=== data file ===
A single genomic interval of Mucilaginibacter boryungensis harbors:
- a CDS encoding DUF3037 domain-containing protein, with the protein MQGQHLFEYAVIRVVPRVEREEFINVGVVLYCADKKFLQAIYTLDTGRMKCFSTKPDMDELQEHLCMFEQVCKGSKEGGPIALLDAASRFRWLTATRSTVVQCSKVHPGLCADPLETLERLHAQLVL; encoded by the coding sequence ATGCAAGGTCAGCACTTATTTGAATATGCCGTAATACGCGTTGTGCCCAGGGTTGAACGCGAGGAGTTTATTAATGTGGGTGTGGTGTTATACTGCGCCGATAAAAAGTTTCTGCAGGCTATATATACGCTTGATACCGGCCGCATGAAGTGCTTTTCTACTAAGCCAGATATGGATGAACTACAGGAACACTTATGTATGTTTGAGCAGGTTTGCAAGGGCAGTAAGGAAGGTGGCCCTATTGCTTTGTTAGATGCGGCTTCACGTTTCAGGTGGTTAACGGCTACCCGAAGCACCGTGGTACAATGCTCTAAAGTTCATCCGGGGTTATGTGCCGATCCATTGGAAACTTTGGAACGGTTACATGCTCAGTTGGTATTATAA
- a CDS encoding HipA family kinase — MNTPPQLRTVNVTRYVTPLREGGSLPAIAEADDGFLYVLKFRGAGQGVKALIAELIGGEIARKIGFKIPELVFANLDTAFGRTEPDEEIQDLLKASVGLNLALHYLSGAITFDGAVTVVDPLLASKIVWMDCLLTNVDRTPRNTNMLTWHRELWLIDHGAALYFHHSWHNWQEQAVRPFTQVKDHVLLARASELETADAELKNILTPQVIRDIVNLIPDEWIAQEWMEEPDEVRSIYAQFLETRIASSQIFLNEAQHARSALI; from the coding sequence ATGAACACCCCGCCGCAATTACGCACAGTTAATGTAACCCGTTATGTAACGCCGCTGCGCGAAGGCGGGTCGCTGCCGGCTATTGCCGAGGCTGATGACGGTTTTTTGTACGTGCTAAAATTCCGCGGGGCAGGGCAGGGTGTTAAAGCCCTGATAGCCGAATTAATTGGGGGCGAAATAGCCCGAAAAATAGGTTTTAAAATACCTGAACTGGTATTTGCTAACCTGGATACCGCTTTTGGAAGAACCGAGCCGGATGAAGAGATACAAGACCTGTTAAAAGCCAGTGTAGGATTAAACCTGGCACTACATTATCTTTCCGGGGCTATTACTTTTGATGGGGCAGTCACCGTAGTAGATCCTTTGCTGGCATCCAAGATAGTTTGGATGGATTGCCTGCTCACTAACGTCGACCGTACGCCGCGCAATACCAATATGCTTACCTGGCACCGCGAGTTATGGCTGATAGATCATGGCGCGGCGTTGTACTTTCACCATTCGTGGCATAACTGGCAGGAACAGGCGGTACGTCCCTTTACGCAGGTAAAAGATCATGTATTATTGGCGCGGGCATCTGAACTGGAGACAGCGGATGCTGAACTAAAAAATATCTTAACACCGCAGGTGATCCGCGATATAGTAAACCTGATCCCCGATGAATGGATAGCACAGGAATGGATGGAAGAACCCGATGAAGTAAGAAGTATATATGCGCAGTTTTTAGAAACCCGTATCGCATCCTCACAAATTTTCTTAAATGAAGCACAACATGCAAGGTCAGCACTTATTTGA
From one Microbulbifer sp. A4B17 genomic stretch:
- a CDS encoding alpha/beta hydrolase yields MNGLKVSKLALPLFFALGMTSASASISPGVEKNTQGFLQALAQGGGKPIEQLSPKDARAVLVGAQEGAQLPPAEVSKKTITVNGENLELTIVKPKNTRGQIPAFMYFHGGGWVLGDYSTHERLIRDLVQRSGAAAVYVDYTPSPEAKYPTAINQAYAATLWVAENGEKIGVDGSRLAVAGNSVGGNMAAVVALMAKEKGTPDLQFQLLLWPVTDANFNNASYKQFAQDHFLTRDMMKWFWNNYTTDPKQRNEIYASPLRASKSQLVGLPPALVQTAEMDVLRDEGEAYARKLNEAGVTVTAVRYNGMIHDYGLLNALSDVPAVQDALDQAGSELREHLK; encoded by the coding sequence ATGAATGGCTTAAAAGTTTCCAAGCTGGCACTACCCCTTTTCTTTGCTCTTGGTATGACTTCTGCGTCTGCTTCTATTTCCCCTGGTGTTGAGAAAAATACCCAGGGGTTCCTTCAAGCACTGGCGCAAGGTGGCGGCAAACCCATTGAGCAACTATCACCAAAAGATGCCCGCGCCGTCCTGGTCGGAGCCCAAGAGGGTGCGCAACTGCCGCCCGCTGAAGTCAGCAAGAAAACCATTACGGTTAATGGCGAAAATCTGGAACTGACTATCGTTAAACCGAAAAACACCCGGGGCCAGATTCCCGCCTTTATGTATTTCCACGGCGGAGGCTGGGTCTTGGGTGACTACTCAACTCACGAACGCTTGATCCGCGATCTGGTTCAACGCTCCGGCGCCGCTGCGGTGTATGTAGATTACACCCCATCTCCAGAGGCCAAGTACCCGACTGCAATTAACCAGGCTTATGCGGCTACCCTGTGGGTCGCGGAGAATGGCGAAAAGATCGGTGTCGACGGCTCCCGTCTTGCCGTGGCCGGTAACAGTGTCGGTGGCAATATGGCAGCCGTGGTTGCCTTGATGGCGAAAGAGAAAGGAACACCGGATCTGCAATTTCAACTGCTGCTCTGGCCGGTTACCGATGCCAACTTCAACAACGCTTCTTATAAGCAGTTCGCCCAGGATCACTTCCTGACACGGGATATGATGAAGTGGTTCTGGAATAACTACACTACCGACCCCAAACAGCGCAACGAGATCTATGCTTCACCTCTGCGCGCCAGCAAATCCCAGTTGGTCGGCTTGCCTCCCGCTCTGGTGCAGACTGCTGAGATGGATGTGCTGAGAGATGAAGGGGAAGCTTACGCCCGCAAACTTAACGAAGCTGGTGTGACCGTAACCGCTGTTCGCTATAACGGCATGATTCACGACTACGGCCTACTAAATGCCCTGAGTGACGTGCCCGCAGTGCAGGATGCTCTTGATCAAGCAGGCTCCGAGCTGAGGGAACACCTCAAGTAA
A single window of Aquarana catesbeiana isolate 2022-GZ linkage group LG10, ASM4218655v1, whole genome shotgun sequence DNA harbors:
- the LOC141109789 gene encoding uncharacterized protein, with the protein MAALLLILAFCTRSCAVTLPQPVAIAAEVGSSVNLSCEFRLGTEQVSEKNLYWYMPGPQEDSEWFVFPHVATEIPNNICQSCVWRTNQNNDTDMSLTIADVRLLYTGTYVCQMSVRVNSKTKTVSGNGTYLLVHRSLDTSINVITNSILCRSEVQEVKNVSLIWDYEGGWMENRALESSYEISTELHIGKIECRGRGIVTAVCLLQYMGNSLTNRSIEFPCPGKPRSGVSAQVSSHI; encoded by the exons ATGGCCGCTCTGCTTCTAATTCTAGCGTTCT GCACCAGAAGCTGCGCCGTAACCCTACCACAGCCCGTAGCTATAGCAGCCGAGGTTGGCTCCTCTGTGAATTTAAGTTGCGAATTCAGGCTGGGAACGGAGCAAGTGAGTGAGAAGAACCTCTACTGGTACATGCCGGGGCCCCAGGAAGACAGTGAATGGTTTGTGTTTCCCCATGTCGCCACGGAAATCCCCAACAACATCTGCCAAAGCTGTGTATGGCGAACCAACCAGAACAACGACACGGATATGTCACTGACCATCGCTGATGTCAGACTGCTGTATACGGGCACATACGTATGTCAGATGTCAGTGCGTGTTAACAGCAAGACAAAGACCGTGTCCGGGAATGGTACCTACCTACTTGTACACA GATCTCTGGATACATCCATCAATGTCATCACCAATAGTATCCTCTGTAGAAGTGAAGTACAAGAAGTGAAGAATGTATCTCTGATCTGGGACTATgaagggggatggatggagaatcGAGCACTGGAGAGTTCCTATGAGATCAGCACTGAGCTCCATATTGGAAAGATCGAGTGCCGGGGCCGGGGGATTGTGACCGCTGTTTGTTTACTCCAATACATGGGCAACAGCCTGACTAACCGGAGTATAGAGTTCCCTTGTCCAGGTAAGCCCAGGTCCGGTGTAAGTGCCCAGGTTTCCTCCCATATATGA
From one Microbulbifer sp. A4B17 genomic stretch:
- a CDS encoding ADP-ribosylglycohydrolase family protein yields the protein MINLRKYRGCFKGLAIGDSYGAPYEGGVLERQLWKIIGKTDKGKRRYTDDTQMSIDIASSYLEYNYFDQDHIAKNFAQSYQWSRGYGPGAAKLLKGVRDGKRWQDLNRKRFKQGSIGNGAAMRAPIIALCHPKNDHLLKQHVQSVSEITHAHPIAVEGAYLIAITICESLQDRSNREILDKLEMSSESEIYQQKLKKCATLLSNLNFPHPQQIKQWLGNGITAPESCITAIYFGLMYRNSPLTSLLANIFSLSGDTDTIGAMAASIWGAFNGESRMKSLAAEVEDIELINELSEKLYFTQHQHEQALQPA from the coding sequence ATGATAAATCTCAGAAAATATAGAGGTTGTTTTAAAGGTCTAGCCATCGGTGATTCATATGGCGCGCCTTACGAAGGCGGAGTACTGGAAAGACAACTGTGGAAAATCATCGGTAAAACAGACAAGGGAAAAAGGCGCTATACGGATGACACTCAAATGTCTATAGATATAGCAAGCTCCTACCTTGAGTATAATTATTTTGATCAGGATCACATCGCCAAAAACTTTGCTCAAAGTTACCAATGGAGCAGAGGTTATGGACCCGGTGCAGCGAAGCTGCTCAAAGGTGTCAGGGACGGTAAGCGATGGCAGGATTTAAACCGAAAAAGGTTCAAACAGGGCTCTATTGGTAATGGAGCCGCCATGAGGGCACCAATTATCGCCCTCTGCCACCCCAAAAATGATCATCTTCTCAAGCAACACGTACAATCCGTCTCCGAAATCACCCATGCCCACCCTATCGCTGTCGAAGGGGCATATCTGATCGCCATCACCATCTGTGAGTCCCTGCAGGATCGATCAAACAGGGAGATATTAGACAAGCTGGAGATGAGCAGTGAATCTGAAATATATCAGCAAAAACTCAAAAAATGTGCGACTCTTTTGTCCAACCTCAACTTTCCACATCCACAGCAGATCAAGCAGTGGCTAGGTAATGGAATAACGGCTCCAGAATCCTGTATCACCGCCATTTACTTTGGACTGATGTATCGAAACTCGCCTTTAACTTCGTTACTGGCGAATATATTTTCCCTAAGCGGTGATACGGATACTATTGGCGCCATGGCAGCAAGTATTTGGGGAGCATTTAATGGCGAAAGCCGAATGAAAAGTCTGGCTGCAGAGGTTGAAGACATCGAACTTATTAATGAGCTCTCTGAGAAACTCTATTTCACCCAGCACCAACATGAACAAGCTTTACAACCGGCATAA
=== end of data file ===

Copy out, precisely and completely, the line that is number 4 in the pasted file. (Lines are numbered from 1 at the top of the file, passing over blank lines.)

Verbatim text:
From one Microbulbifer sp. A4B17 genomic stretch: